The relationship between what your heroes want and the actual opportunities they discover can play out in many different ways:
- Some heroes, like Luke Skywalker in Star Wars, get the opportunity they've always dreamed of: Luke always wanted to run off and become a heroic space pilot, and then that opportunity presents itself in an unexpected way.
- For other heroes, the opportunity that appears is the opposite of what they’ve always wanted. Brody in Jaws wants to prove himself as sheriff, but the opportunity to do so arrives in the form of one of his deepest fears, going into the ocean.
- For others, like Sarah Connor in The Terminator, it’s more of an ironic “be careful what you wish for” situation. She drops a bunch of dishes at work and then wonders, “In a hundred years, who’s gonna care?” It’s just a rhetorical question, but she gets her answer in spades.
- Sometimes, the connection between the character's want and opportunity is even more abstract. Marty McFly in Back to the Future wants to be cooler than his lame parents. Getting sent back in time isn’t something he’s always wanted to do or something he’s always been afraid of, but when he gets there, he stumbles upon a strange opportunity to solve his problem: First he comes to understand his parents better, and then he improves their lives retroactively, solving his original problem in a very roundabout yet satisfying way.
The 40 Year Old Virgin
YES. Greatest hope: get laid, greatest fear: have to hit on women. And it’s ironic that the fear leads to his hope.
YES. Ironic answer: “Whatever happened to standard procedure?” She finds out the pros and cons of standard procedure.
YES. All three, the question being “Is it really worth it to get an education?”
YES. Greatest fear: her feelings of grief must be confronted, her bad mothering gets out of control.
NO. We don’t find out a lot about his hopes/fears/questions. He’s seems to be largely emotionally unaffected by his extraordinary journey, except one moment at the exact midpoint.
YES. all three. Ironic answer: Why do there have to be people like Frank, he asks, but he’s becoming Frank.
The Bourne Identity
YES. his big question “who am I?” at first means “Who was I?”, then it become “Who do I want to be now?”
YES. Greatest fear: losing her friend. Ironic answer: she wants to get married, but has to help someone else do it.
YES. it’s his greatest hope, and an ironic answer to his question (Of all the bars in the world…)
YES. Well, his greatest suspicion, that the world is hopelessly corrupt
YES. both greatest hope (first Fed to be on track to be a made man) and greatest fear (loses family, almost gets turned)
Do the Right Thing
YES. Greatest fear and ironic answer to his question: The mayor says, “Do the right thing” and Mookie responds, “That’s it?” It turns out to be a tough question.
YES. It represents her greatest fear: That’s she’s too American for China but too Chinese for America.
YES. Greatest hope: he becomes champion and ultimately doesn’t have to give up either side of his life.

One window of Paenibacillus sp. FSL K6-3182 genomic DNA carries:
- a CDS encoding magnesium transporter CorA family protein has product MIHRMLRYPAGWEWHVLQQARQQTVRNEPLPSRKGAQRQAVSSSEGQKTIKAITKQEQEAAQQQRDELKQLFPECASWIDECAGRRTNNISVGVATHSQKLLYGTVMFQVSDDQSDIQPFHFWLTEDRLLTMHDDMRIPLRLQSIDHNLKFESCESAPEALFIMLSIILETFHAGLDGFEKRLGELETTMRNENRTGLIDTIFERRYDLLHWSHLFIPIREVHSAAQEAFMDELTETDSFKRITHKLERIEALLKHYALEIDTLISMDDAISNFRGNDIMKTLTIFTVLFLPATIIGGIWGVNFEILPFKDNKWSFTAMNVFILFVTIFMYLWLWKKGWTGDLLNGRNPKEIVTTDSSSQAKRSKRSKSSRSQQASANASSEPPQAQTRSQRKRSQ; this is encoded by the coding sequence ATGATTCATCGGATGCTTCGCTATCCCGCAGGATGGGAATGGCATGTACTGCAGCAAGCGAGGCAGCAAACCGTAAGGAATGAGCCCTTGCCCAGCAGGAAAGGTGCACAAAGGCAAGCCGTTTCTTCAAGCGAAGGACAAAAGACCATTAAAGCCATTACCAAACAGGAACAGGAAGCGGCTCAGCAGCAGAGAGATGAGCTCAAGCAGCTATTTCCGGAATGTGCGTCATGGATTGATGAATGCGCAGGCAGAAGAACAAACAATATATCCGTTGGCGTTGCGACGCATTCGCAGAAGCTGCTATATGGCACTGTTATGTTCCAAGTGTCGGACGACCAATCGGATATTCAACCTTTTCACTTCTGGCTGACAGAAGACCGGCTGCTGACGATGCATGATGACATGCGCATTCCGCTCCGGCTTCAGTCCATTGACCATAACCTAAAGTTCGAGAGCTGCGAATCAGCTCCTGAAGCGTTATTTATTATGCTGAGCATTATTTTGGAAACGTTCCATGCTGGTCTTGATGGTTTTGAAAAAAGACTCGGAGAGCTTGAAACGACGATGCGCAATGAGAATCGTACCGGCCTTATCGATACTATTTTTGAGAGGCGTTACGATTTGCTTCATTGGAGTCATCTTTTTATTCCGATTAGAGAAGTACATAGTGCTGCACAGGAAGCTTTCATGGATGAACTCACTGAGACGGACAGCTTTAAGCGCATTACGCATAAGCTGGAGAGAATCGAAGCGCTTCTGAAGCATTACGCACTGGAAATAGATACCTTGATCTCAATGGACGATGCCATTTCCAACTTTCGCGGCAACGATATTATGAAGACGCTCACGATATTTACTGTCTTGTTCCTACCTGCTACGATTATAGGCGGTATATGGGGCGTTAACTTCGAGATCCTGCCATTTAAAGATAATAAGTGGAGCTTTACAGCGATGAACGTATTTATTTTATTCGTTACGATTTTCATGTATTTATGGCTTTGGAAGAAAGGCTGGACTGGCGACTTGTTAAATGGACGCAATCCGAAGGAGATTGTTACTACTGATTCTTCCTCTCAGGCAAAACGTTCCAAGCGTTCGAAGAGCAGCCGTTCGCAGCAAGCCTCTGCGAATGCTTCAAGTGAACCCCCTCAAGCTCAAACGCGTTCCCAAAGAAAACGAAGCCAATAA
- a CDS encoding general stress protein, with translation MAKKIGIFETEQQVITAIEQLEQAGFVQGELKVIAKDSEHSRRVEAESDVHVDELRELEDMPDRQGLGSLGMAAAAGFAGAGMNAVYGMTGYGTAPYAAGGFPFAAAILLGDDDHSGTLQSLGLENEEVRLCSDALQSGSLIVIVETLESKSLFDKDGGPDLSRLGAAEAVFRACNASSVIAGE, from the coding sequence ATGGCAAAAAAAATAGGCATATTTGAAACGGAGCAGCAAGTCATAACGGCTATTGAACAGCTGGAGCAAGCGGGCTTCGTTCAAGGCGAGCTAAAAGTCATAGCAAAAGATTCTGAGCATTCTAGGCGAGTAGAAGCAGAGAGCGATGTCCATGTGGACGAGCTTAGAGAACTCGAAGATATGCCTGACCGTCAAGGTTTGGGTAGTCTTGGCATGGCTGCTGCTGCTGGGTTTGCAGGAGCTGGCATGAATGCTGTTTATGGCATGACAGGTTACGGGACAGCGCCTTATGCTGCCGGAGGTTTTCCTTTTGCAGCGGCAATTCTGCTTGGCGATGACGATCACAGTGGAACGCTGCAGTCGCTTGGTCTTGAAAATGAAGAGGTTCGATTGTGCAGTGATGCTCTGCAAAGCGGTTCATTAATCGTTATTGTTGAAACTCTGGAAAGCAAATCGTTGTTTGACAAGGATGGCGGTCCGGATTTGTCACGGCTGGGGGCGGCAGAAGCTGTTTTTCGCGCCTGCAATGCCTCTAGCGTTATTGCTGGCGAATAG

YES. Greatest hope: She finally gets to be around her sister, in a very ironic way.
YES. It’s his greatest fear: losing his wife, confronting the politics of being a doctor, etc. Also he’s afraid of being discovered as an imposter in the upper class world (worries that he’ll only look like a waiter in a tux, his wife had the real money) and then has to sink down into that world.
YES. Greatest hope: Someone finally loves him. Greatest fear: That he’ll be passively trapped inside a screen again, as he was when his mom died. (But as a photographer, he hides behind a lens, so his relationship to glass is complex.)
YES. Greatest fear and ironic answer: The first line is: “Somebody asked me today, ‘Phil, if you could be anywhere in the world, where would you want to be?’” as his hand hovers over an empty greenscreen.
How to Train Your Dragon
YES. Greatest hope: impressing dad. Greatest fear: having to fight dragons.
In a Lonely Place
YES. greatest hope: return of love and career passion, greatest fear: his anger goes out of control, ironic answer: he asks “what happens in the book?” then he lives it.
YES. Greatest fear, and ironic answer to rhetorical questions he asks about when he’d stop making weapons.
YES. Her greatest hope is to leave Sacramento and be cool.
YES. Greatest hope (have a family) and greatest fear (return to crime).
YES. Greatest fear: getting kicked out, Greatest hope: the love of Miss Cross.
YES. Greatest hope: Freedom to vote, general uprising. Greatest fear: That he will be killed and/or lose his family (which almost happens in an unexpected way)
YES. Jack’s greatest hope (time alone to write) becomes his greatest fear (hurting his family).
YES. It’s his greatest fear (losing his ex and his hopes of publication)
The Silence of the Lambs
YES. She’s been hoping for such an opportunity and living in fear of having her past revealed.
YES. Greatest hope: he finally gets his chance to go be a pilot.
YES. his greatest fear and an ironic fulfillment of his desire for a pool.